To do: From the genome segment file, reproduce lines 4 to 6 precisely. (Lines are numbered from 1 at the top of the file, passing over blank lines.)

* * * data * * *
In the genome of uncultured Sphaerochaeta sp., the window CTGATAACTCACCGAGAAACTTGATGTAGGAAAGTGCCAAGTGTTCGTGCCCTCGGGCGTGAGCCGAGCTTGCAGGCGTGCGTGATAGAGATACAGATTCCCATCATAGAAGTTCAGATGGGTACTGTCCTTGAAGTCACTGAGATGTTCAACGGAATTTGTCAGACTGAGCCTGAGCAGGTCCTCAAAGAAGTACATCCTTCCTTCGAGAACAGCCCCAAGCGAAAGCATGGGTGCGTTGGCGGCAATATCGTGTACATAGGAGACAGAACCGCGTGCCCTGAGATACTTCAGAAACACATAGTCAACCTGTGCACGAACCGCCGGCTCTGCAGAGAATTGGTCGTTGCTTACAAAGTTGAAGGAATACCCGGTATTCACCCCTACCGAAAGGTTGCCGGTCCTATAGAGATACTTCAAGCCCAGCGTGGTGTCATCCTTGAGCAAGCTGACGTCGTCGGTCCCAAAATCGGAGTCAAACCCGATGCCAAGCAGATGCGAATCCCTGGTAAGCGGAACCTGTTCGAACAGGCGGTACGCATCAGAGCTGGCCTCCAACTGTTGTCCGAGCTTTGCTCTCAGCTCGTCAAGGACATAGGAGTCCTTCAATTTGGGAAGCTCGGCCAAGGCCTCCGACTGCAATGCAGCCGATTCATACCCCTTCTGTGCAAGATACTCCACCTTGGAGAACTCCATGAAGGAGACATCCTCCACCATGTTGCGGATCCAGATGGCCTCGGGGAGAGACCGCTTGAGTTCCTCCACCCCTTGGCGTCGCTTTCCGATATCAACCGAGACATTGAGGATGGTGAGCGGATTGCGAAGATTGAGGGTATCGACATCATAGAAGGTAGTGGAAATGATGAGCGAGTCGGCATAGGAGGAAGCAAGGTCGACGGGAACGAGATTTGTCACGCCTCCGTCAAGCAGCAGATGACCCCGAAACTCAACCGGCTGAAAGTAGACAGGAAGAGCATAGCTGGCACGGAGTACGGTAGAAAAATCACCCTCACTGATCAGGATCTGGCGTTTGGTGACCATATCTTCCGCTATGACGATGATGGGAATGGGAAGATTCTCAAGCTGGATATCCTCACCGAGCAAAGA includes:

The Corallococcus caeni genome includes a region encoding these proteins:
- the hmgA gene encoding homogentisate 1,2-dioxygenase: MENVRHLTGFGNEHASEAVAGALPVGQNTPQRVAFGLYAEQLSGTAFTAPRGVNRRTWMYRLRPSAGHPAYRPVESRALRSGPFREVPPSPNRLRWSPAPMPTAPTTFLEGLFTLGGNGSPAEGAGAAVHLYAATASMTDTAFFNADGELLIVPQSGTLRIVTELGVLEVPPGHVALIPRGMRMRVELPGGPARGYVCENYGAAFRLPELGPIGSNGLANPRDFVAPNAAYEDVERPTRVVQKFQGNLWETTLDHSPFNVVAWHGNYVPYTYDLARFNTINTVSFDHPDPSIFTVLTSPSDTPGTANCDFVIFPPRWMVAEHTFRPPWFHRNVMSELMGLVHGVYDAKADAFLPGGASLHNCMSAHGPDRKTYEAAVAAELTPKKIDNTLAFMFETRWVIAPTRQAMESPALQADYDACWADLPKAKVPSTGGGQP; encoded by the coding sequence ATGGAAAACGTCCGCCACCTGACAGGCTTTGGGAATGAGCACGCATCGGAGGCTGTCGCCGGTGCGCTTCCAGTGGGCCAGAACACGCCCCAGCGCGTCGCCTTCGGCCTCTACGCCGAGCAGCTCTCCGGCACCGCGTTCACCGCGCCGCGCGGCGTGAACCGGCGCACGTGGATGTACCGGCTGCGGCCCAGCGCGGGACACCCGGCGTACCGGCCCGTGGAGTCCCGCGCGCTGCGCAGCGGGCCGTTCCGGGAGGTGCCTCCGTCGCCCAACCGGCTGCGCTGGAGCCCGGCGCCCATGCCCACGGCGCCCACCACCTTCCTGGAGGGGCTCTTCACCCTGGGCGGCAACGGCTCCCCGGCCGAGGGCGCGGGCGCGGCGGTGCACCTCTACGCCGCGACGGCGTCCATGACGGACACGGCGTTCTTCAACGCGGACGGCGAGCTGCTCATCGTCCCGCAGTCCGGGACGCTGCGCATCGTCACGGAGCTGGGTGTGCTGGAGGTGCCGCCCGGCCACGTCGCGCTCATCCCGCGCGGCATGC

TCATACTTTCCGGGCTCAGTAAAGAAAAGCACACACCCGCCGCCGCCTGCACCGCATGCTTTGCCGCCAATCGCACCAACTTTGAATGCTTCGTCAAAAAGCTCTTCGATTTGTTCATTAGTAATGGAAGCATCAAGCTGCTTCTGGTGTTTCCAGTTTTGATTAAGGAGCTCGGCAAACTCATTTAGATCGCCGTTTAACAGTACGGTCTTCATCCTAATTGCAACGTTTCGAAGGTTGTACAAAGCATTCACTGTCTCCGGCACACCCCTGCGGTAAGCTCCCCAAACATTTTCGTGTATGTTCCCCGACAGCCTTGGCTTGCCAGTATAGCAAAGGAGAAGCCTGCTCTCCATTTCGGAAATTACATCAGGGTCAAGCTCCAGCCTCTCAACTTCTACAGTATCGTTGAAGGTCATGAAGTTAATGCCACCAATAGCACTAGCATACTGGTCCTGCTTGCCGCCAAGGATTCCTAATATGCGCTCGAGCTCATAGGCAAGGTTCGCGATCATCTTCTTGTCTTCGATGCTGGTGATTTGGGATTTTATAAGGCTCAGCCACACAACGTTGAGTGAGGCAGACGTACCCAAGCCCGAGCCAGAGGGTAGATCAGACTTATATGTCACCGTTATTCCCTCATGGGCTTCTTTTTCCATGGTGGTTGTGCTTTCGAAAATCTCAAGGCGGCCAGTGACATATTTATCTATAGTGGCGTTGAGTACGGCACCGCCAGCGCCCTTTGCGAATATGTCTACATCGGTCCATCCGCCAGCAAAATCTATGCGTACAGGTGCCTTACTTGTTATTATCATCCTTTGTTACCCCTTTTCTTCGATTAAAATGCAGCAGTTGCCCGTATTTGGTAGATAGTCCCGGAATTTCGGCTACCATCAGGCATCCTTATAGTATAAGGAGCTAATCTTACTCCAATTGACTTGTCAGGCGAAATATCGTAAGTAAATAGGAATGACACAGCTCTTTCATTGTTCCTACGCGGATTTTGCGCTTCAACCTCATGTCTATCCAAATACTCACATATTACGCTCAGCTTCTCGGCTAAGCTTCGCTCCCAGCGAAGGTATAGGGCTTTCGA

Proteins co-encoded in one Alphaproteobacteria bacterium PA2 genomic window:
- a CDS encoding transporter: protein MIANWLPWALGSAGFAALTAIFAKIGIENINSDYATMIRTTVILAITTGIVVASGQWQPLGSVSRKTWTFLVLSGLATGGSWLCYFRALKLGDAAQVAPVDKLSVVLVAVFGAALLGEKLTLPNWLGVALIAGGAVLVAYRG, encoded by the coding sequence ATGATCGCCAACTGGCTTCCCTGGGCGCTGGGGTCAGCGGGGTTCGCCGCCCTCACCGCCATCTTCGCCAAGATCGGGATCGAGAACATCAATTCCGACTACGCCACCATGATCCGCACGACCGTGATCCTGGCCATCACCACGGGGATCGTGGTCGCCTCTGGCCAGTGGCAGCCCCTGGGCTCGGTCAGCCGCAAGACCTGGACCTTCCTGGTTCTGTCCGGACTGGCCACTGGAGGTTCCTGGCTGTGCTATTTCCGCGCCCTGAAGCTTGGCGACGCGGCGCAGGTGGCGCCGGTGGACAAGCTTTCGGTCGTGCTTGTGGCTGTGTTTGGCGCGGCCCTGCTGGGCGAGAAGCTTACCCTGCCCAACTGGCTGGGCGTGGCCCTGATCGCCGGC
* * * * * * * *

TCATACTTTCCGGGCTCAGTAAAGAAAAGCACACACCCGCCGCCGCCTGCACCGCATGCTTTGCCGCCAATCGCACCAACTTTGAATGCTTCGTCAAAAAGCTCTTCGATTTGTTCATTAGTAATGGAAGCATCAAGCTGCTTCTGGTGTTTCCAGTTTTGATTAAGGAGCTCGGCAAACTCATTTAGATCGCCGTTTAACAGTACGGTCTTCATCCTAATTGCAACGTTTCGAAGGTTGTACAAAGCATTCACTGTCTCCGGCACACCCCTGCGGTAAGCTCCCCAAACATTTTCGTGTATGTTCCCCGACAGCCTTGGCTTGCCAGTATAGCAAAGGAGAAGCCTGCTCTCCATTTCGGAAATTACATCAGGGTCAAGCTCCAGCCTCTCAACTTCTACAGTATCGTTGAAGGTCATGAAGTTAATGCCACCAATAGCACTAGCATACTGGTCCTGCTTGCCGCCAAGGATTCCTAATATGCGCTCGAGCTCATAGGCAAGGTTCGCGATCATCTTCTTGTCTTCGATGCTGGTGATTTGGGATTTTATAAGGCTCAGCCACACAACGTTGAGTGAGGCAGACGTACCCAAGCCCGAGCCAGAGGGTAGATCAGACTTATATGTCACCGTTATTCCCTCATGGGCTTCTTTTTCCATGGTGGTTGTGCTTTCGAAAATCTCAAGGCGGCCAGTGACATATTTATCTATAGTGGCGTTGAGTACGGCACCGCCAGCGCCCTTTGCGAATATGTCTACATCGGTCCATCCGCCAGCAAAATCTATGCGTACAGGTGCCTTACTTGTTATTATCATCCTTTGTTACCCCTTTTCTTCGATTAAAATGCAGCAGTTGCCCGTATTTGGTAGATAGTCCCGGAATTTCGGCTACCATCAGGCATCCTTATAGTATAAGGAGCTAATCTTACTCCAATTGACTTGTCAGGCGAAATATCGTAAGTAAATAGGAATGACACAGCTCTTTCATTGTTCCTACGCGGATTTTGCGCTTCAACCTCATGTCTATCCAAATACTCACATATTACGCTCAGCTTCTCGGCTAAGCTTCGCTCCCAGCGAAGGTATAGGGCTTTCGA

Proteins co-encoded in one Alphaproteobacteria bacterium PA2 genomic window:
- a CDS encoding transporter: protein MIANWLPWALGSAGFAALTAIFAKIGIENINSDYATMIRTTVILAITTGIVVASGQWQPLGSVSRKTWTFLVLSGLATGGSWLCYFRALKLGDAAQVAPVDKLSVVLVAVFGAALLGEKLTLPNWLGVALIAGGAVLVAYRG, encoded by the coding sequence ATGATCGCCAACTGGCTTCCCTGGGCGCTGGGGTCAGCGGGGTTCGCCGCCCTCACCGCCATCTTCGCCAAGATCGGGATCGAGAACATCAATTCCGACTACGCCACCATGATCCGCACGACCGTGATCCTGGCCATCACCACGGGGATCGTGGTCGCCTCTGGCCAGTGGCAGCCCCTGGGCTCGGTCAGCCGCAAGACCTGGACCTTCCTGGTTCTGTCCGGACTGGCCACTGGAGGTTCCTGGCTGTGCTATTTCCGCGCCCTGAAGCTTGGCGACGCGGCGCAGGTGGCGCCGGTGGACAAGCTTTCGGTCGTGCTTGTGGCTGTGTTTGGCGCGGCCCTGCTGGGCGAGAAGCTTACCCTGCCCAACTGGCTGGGCGTGGCCCTGATCGCCGGC